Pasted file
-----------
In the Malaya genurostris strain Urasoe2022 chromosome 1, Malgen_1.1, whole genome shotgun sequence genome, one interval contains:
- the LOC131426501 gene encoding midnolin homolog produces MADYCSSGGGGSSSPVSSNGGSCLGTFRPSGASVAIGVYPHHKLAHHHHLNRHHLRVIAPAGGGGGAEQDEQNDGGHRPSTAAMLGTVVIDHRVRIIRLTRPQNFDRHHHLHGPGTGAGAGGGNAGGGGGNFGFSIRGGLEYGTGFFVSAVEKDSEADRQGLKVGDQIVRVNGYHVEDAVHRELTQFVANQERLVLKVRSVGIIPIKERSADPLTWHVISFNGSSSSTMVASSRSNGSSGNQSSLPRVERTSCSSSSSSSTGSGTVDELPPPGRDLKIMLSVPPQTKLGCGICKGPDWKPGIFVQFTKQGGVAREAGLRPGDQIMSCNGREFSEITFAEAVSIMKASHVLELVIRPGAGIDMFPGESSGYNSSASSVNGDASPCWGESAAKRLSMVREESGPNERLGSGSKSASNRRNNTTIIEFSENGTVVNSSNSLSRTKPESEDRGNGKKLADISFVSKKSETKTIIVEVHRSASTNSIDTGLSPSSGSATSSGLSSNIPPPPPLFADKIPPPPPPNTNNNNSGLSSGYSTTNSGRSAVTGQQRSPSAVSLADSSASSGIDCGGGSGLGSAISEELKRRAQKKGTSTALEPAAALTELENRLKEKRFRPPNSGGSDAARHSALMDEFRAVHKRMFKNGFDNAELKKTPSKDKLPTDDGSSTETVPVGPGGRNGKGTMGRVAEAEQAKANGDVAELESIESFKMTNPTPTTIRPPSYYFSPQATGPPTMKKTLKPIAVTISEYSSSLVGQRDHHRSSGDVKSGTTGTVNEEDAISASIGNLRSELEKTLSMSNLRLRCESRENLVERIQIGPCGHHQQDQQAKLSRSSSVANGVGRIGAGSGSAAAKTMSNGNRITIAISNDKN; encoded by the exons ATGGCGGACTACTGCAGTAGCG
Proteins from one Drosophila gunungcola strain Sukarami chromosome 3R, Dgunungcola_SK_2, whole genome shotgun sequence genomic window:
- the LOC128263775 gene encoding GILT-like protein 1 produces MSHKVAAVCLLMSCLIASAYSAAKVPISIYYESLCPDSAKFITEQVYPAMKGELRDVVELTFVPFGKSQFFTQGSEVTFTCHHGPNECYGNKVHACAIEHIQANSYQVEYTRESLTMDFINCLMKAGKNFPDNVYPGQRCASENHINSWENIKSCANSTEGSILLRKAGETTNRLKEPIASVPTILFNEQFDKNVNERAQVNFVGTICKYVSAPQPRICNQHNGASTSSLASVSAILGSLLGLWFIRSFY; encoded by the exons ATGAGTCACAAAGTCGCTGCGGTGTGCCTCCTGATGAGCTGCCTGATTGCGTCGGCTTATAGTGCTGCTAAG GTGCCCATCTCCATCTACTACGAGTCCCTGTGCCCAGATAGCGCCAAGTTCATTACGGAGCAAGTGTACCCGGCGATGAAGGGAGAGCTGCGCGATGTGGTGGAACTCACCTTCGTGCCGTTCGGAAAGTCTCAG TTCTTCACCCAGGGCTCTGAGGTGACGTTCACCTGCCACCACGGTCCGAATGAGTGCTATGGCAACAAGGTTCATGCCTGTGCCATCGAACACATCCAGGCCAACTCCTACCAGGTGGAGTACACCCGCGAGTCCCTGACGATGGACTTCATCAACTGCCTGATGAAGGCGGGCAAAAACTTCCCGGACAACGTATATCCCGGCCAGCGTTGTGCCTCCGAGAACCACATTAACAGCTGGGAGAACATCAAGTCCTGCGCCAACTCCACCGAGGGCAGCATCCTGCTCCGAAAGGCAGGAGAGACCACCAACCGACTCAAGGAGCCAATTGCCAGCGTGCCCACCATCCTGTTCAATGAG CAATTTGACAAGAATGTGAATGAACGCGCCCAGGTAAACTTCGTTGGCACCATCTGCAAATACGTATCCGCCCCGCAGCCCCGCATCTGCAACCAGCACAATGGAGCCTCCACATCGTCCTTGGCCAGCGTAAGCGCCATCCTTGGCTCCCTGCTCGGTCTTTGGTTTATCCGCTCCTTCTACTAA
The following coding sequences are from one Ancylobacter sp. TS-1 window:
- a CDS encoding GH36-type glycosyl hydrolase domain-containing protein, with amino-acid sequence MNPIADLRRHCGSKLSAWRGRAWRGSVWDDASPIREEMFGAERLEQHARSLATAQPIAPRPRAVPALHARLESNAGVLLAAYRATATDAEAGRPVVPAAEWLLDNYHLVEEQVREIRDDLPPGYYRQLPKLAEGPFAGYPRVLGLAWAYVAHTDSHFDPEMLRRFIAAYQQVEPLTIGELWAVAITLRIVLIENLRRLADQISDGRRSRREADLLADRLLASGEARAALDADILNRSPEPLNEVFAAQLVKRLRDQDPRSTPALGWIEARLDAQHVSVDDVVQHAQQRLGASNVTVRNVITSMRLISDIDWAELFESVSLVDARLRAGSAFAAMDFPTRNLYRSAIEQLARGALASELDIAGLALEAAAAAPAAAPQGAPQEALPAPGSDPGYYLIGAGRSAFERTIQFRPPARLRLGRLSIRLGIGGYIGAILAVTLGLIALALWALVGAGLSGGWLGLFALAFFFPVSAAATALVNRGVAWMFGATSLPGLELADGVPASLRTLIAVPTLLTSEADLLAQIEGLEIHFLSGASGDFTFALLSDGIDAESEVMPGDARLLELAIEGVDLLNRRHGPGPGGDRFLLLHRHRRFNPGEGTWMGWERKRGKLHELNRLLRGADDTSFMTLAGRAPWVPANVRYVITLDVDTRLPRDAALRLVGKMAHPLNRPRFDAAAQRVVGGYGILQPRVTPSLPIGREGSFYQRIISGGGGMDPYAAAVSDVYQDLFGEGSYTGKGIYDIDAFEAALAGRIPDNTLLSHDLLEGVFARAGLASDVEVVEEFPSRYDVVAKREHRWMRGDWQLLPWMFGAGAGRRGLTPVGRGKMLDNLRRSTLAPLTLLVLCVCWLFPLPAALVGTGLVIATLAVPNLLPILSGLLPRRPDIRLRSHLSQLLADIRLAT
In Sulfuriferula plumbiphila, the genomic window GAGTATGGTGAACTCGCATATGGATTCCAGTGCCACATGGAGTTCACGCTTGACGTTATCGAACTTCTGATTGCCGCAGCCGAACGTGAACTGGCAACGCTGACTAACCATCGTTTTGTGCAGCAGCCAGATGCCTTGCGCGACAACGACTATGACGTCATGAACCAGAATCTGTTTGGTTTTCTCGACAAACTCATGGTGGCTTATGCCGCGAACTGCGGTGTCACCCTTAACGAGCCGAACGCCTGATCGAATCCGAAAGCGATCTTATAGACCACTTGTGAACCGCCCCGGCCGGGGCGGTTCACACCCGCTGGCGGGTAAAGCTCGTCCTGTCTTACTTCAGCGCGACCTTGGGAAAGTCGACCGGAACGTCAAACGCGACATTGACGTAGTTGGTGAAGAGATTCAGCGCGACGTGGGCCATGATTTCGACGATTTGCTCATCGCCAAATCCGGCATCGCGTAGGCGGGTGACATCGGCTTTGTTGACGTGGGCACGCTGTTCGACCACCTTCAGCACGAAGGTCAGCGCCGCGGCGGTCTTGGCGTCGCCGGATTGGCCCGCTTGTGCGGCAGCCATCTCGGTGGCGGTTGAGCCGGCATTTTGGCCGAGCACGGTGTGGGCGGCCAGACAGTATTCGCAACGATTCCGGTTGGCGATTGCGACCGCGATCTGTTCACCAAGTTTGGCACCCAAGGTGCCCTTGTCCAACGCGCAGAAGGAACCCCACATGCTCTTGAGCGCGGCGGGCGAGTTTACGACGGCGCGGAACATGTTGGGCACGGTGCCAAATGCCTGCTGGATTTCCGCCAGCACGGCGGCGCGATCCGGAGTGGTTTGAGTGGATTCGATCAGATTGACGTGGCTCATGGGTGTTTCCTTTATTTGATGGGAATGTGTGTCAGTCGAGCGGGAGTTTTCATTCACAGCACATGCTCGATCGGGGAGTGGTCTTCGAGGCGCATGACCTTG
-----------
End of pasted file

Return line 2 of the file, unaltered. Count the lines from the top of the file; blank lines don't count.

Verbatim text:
- the LOC131426501 gene encoding midnolin homolog produces MADYCSSGGGGSSSPVSSNGGSCLGTFRPSGASVAIGVYPHHKLAHHHHLNRHHLRVIAPAGGGGGAEQDEQNDGGHRPSTAAMLGTVVIDHRVRIIRLTRPQNFDRHHHLHGPGTGAGAGGGNAGGGGGNFGFSIRGGLEYGTGFFVSAVEKDSEADRQGLKVGDQIVRVNGYHVEDAVHRELTQFVANQERLVLKVRSVGIIPIKERSADPLTWHVISFNGSSSSTMVASSRSNGSSGNQSSLPRVERTSCSSSSSSSTGSGTVDELPPPGRDLKIMLSVPPQTKLGCGICKGPDWKPGIFVQFTKQGGVAREAGLRPGDQIMSCNGREFSEITFAEAVSIMKASHVLELVIRPGAGIDMFPGESSGYNSSASSVNGDASPCWGESAAKRLSMVREESGPNERLGSGSKSASNRRNNTTIIEFSENGTVVNSSNSLSRTKPESEDRGNGKKLADISFVSKKSETKTIIVEVHRSASTNSIDTGLSPSSGSATSSGLSSNIPPPPPLFADKIPPPPPPNTNNNNSGLSSGYSTTNSGRSAVTGQQRSPSAVSLADSSASSGIDCGGGSGLGSAISEELKRRAQKKGTSTALEPAAALTELENRLKEKRFRPPNSGGSDAARHSALMDEFRAVHKRMFKNGFDNAELKKTPSKDKLPTDDGSSTETVPVGPGGRNGKGTMGRVAEAEQAKANGDVAELESIESFKMTNPTPTTIRPPSYYFSPQATGPPTMKKTLKPIAVTISEYSSSLVGQRDHHRSSGDVKSGTTGTVNEEDAISASIGNLRSELEKTLSMSNLRLRCESRENLVERIQIGPCGHHQQDQQAKLSRSSSVANGVGRIGAGSGSAAAKTMSNGNRITIAISNDKN; encoded by the exons ATGGCGGACTACTGCAGTAGCG